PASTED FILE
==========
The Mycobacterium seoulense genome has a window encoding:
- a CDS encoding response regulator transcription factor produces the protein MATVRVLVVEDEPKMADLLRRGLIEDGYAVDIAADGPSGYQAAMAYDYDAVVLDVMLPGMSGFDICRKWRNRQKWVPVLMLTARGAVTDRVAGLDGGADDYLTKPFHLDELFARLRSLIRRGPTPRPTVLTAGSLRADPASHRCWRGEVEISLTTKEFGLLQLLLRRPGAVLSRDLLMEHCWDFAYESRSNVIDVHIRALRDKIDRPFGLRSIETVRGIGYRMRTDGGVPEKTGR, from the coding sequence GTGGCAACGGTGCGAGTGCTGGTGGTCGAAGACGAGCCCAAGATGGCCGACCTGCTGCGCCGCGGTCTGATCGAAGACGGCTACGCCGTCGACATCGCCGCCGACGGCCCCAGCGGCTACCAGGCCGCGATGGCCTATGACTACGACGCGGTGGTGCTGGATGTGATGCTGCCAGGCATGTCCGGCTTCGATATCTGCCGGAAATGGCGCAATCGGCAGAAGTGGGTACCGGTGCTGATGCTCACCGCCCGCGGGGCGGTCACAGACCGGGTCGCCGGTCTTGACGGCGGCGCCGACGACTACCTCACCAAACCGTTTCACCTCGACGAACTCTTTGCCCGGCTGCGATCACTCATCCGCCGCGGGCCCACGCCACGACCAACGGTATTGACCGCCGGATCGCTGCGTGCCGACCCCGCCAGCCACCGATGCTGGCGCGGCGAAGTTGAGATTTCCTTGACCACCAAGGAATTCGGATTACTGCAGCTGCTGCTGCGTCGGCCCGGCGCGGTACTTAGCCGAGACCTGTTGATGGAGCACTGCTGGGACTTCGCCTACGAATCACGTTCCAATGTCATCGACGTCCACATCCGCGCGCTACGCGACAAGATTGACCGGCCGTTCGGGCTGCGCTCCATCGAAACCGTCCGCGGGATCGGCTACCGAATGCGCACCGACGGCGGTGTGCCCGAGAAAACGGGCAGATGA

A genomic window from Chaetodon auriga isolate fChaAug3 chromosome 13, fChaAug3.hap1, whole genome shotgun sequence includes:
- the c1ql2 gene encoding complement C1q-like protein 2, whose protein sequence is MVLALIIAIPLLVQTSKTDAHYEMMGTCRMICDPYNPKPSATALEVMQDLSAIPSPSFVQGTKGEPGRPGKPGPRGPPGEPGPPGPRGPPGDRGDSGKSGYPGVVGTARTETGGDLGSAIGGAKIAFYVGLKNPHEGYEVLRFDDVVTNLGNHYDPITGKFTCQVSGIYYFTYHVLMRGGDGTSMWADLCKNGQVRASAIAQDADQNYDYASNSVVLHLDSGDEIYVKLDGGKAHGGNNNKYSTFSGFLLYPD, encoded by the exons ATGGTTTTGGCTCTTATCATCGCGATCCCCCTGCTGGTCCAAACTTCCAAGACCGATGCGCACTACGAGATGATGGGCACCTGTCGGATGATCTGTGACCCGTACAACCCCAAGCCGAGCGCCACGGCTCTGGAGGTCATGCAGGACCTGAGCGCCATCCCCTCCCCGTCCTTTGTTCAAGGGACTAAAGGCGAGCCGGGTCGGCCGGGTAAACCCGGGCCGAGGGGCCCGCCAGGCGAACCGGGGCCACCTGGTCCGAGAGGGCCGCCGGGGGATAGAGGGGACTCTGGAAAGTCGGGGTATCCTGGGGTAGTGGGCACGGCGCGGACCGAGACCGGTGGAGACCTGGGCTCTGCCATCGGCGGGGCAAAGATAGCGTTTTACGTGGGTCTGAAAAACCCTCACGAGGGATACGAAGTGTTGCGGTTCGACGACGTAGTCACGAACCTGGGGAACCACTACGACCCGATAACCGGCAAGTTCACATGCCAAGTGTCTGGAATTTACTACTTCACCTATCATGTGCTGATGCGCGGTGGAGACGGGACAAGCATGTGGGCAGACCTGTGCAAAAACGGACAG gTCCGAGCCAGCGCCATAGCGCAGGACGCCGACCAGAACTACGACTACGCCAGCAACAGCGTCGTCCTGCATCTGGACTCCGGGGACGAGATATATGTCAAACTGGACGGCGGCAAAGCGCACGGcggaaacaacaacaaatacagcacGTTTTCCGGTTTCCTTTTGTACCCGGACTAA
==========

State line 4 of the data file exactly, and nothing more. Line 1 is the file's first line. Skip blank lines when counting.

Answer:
- the c1ql2 gene encoding complement C1q-like protein 2, whose protein sequence is MVLALIIAIPLLVQTSKTDAHYEMMGTCRMICDPYNPKPSATALEVMQDLSAIPSPSFVQGTKGEPGRPGKPGPRGPPGEPGPPGPRGPPGDRGDSGKSGYPGVVGTARTETGGDLGSAIGGAKIAFYVGLKNPHEGYEVLRFDDVVTNLGNHYDPITGKFTCQVSGIYYFTYHVLMRGGDGTSMWADLCKNGQVRASAIAQDADQNYDYASNSVVLHLDSGDEIYVKLDGGKAHGGNNNKYSTFSGFLLYPD, encoded by the exons ATGGTTTTGGCTCTTATCATCGCGATCCCCCTGCTGGTCCAAACTTCCAAGACCGATGCGCACTACGAGATGATGGGCACCTGTCGGATGATCTGTGACCCGTACAACCCCAAGCCGAGCGCCACGGCTCTGGAGGTCATGCAGGACCTGAGCGCCATCCCCTCCCCGTCCTTTGTTCAAGGGACTAAAGGCGAGCCGGGTCGGCCGGGTAAACCCGGGCCGAGGGGCCCGCCAGGCGAACCGGGGCCACCTGGTCCGAGAGGGCCGCCGGGGGATAGAGGGGACTCTGGAAAGTCGGGGTATCCTGGGGTAGTGGGCACGGCGCGGACCGAGACCGGTGGAGACCTGGGCTCTGCCATCGGCGGGGCAAAGATAGCGTTTTACGTGGGTCTGAAAAACCCTCACGAGGGATACGAAGTGTTGCGGTTCGACGACGTAGTCACGAACCTGGGGAACCACTACGACCCGATAACCGGCAAGTTCACATGCCAAGTGTCTGGAATTTACTACTTCACCTATCATGTGCTGATGCGCGGTGGAGACGGGACAAGCATGTGGGCAGACCTGTGCAAAAACGGACAG gTCCGAGCCAGCGCCATAGCGCAGGACGCCGACCAGAACTACGACTACGCCAGCAACAGCGTCGTCCTGCATCTGGACTCCGGGGACGAGATATATGTCAAACTGGACGGCGGCAAAGCGCACGGcggaaacaacaacaaatacagcacGTTTTCCGGTTTCCTTTTGTACCCGGACTAA